by Parx Materials, the Netherlands

 

The Abalone is a mollusc notable not only for its resemblance to the human ear, earning it the nickname 'ear-shell,' but also for being one of the most expensive varieties of seafood in the world today. Especially valued in Southeast Asian cuisine, Abalone is known in Japan as the 'truffle of the sea.'

In a recent field trial conducted by an experienced and long established marine aquaculture farm, culture tanks were brought ashore to harvest abalone that was set out to grow six months before. During the six-month period, the delicacy grew to its full size in the plastic culture equipment set out in water. In total several hundreds of tanks were used for growing the shellfish.

Usually during this time, the plastic culture tanks can get covered with unwanted aquatic species that obstruct the flow of fresh water through the tanks, which is usually a common problem in marine aquaculture, but not this occasion.

For this trial a number of the tanks (about 100 pieces) were produced using Saniconcentrate™ from Parx Materials. Following six months in the ocean the tanks were still clean, and completely free of any fouling. The treated tanks also allowed the abalones to develop significantly better, growing larger than in the normal tanks. This increase in size means a higher yield of the valuable product and more profit for the aquaculture farm.

Sustainably Improving the Material

Saniconcentrate™ is a modified polymer concentrate that is added to plastics prior to the manufacturing process of the tanks. The concentrate contains the trace element zinc, a nutrient with 'utmost biological importance'. The incorporation of this trace element is achieved by use of a novel and patented method developed by an interdisciplinary team of scientists specialised in biomimicry, biochemistry, material science and polymerisation processes. Saniconcentrate™ is inspired by the defence mechanism in the human skin, where the trace element of zinc is vital for a healthy immune system protecting us against bacteria and viruses.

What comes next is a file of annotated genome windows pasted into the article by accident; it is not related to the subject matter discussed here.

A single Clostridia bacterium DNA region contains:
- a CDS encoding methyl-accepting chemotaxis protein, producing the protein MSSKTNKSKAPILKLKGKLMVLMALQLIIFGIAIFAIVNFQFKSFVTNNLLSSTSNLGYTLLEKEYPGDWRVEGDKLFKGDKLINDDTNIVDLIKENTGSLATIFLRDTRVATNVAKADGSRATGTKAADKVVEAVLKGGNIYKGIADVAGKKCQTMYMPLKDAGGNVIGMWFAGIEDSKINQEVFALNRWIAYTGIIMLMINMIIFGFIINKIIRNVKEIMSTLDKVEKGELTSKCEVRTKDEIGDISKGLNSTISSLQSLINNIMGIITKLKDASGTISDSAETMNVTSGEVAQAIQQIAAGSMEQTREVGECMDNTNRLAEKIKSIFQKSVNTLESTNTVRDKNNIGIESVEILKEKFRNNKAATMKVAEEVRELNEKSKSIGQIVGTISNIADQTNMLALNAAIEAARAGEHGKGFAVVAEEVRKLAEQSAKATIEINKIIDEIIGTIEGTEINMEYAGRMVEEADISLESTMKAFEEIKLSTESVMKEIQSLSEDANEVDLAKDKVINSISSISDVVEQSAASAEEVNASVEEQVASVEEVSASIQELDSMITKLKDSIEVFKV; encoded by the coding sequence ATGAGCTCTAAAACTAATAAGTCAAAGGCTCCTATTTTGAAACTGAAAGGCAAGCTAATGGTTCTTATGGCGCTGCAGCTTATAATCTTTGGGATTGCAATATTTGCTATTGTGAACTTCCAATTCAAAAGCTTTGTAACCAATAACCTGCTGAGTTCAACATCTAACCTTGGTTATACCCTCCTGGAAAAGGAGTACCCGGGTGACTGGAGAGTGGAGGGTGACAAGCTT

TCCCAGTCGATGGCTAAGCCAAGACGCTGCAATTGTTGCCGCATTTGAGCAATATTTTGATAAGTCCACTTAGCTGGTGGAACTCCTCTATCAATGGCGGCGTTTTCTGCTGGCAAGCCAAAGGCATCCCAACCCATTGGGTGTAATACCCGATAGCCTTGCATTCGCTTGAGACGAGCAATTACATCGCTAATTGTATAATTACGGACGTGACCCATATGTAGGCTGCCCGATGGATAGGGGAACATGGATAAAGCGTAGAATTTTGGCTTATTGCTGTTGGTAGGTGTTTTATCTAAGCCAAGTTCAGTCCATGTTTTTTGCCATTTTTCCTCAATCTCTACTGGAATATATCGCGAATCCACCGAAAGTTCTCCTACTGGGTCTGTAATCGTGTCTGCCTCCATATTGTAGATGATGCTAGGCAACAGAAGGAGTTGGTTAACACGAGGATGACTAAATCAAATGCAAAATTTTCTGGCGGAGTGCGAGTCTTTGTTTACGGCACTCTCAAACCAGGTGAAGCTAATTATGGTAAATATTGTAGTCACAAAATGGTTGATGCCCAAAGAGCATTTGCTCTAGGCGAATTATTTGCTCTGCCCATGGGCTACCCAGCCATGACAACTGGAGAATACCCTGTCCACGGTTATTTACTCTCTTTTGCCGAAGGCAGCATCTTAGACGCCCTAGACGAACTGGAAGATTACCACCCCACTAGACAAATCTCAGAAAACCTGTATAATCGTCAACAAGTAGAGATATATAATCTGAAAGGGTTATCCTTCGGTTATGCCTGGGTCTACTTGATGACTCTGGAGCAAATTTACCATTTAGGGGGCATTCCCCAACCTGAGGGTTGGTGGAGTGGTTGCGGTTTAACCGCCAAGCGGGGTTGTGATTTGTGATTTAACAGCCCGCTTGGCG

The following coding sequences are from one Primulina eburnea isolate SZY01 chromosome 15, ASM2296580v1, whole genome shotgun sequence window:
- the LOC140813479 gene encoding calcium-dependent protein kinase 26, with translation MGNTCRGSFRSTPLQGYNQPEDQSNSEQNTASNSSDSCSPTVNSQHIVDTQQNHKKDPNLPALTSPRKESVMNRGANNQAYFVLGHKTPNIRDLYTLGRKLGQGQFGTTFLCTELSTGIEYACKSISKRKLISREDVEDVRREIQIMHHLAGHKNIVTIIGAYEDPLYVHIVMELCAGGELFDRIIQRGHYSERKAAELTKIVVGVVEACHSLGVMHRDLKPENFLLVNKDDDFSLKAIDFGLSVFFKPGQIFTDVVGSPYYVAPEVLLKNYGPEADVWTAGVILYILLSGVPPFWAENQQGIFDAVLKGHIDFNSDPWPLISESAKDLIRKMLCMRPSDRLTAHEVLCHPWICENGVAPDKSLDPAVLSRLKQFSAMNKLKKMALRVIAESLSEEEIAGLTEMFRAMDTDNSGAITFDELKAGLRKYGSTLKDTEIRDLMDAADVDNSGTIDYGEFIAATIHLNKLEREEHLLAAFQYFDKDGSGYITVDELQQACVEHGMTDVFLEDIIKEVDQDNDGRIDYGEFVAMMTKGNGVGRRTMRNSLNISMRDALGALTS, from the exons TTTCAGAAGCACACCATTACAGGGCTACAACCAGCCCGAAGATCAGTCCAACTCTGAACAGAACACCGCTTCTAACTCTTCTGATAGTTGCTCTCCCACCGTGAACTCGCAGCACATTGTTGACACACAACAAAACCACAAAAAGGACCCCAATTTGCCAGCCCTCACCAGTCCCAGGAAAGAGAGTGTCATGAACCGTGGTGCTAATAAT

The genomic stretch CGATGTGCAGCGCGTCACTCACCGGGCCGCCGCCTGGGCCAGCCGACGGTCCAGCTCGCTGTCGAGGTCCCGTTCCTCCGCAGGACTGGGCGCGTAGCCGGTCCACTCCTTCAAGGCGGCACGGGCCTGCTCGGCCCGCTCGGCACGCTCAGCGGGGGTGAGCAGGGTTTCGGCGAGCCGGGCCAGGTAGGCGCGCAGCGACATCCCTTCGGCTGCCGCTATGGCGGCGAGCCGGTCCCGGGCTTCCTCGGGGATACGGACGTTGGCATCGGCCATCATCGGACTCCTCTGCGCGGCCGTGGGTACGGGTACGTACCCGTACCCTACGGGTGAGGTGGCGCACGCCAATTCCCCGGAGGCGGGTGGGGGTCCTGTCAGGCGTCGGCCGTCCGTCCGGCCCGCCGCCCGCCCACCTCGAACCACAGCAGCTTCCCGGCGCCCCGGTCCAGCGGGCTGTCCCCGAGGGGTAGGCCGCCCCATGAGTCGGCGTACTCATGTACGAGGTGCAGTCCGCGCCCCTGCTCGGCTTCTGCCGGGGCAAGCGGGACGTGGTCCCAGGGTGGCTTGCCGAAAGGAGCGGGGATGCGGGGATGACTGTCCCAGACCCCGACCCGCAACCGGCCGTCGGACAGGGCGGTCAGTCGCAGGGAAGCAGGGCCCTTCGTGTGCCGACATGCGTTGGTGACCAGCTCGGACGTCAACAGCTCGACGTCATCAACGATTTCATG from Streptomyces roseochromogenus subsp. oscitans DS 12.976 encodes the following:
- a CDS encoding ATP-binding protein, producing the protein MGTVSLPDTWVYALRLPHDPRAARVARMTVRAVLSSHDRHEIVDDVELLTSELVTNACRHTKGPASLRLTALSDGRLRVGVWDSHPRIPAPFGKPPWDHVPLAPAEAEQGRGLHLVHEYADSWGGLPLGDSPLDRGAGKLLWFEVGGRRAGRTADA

By incorporating this trace element, the materials mechanical/physical properties are improved, making the material surface resistant to the adhesion of fouling, bacteria and biofilm. An antifouling solution that does not leach out will not contaminate the oceans. Nothing of the technology is 'consumed' over the lifespan of the product, so the technology remains at full strength and does not fade away.

The technology is unique as there are no biocides or other toxic components involved. It only cleverly incorporates the biocompatible trace element like it is found in green vegetables such as broccoli and spinach or how it is present in your multi-vitamins.

Biofouling and shellfish fitness

Biofouling in marine aquaculture is one of the main barriers to efficient and sustainable production. The settlement and development of unwanted aquatic species on the surfaces of products and equipment can cause a variety of issues. The two main identified problems caused by biofouling are: the increased weight of culture equipment; making it more difficult and energy consuming to manage and clean, with the second being reductions of shellfish quality.

One of the most important impacts from biofouling in shellfish aquaculture is the reduction in shellfish quality. It can impact and reduce survival, growth, condition and weight. These aspects are typically attributed to direct competition for food and the obstruction of food, oxygen and other resources.

The direct economic costs of managing biofouling in the aquaculture industry are roughly estimated to be 5–10 percent of production costs. However, this percentage often varies considerably between aquaculture locations, species and companies and many of the indirect impacts are unclear. So the overall cost of biofouling in marine aquaculture is likely to be significantly higher.

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